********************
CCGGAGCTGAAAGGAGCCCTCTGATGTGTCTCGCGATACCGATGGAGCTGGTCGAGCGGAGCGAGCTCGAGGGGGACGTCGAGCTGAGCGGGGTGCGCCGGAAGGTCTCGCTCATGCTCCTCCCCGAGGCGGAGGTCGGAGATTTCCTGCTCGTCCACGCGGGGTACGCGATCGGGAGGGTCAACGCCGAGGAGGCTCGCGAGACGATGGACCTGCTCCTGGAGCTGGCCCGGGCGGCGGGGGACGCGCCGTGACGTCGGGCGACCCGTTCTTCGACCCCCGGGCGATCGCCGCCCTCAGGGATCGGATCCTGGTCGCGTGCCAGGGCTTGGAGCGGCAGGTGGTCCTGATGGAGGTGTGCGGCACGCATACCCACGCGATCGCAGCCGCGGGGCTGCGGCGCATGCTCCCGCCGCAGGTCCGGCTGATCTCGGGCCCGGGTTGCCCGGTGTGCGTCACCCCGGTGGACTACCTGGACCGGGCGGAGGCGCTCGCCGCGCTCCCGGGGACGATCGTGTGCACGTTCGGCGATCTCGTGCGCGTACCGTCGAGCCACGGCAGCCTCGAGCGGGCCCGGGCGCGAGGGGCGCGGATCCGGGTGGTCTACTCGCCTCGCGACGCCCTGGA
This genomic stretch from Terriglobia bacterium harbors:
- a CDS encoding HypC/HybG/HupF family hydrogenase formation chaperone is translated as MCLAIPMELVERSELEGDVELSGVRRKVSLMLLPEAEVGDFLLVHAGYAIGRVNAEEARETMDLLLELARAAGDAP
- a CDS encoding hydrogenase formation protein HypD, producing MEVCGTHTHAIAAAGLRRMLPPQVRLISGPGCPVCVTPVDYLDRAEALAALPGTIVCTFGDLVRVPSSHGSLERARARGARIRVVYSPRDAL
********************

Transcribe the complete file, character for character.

CCGGAGCTGAAAGGAGCCCTCTGATGTGTCTCGCGATACCGATGGAGCTGGTCGAGCGGAGCGAGCTCGAGGGGGACGTCGAGCTGAGCGGGGTGCGCCGGAAGGTCTCGCTCATGCTCCTCCCCGAGGCGGAGGTCGGAGATTTCCTGCTCGTCCACGCGGGGTACGCGATCGGGAGGGTCAACGCCGAGGAGGCTCGCGAGACGATGGACCTGCTCCTGGAGCTGGCCCGGGCGGCGGGGGACGCGCCGTGACGTCGGGCGACCCGTTCTTCGACCCCCGGGCGATCGCCGCCCTCAGGGATCGGATCCTGGTCGCGTGCCAGGGCTTGGAGCGGCAGGTGGTCCTGATGGAGGTGTGCGGCACGCATACCCACGCGATCGCAGCCGCGGGGCTGCGGCGCATGCTCCCGCCGCAGGTCCGGCTGATCTCGGGCCCGGGTTGCCCGGTGTGCGTCACCCCGGTGGACTACCTGGACCGGGCGGAGGCGCTCGCCGCGCTCCCGGGGACGATCGTGTGCACGTTCGGCGATCTCGTGCGCGTACCGTCGAGCCACGGCAGCCTCGAGCGGGCCCGGGCGCGAGGGGCGCGGATCCGGGTGGTCTACTCGCCTCGCGACGCCCTGGA
This genomic stretch from Terriglobia bacterium harbors:
- a CDS encoding HypC/HybG/HupF family hydrogenase formation chaperone is translated as MCLAIPMELVERSELEGDVELSGVRRKVSLMLLPEAEVGDFLLVHAGYAIGRVNAEEARETMDLLLELARAAGDAP
- a CDS encoding hydrogenase formation protein HypD, producing MEVCGTHTHAIAAAGLRRMLPPQVRLISGPGCPVCVTPVDYLDRAEALAALPGTIVCTFGDLVRVPSSHGSLERARARGARIRVVYSPRDAL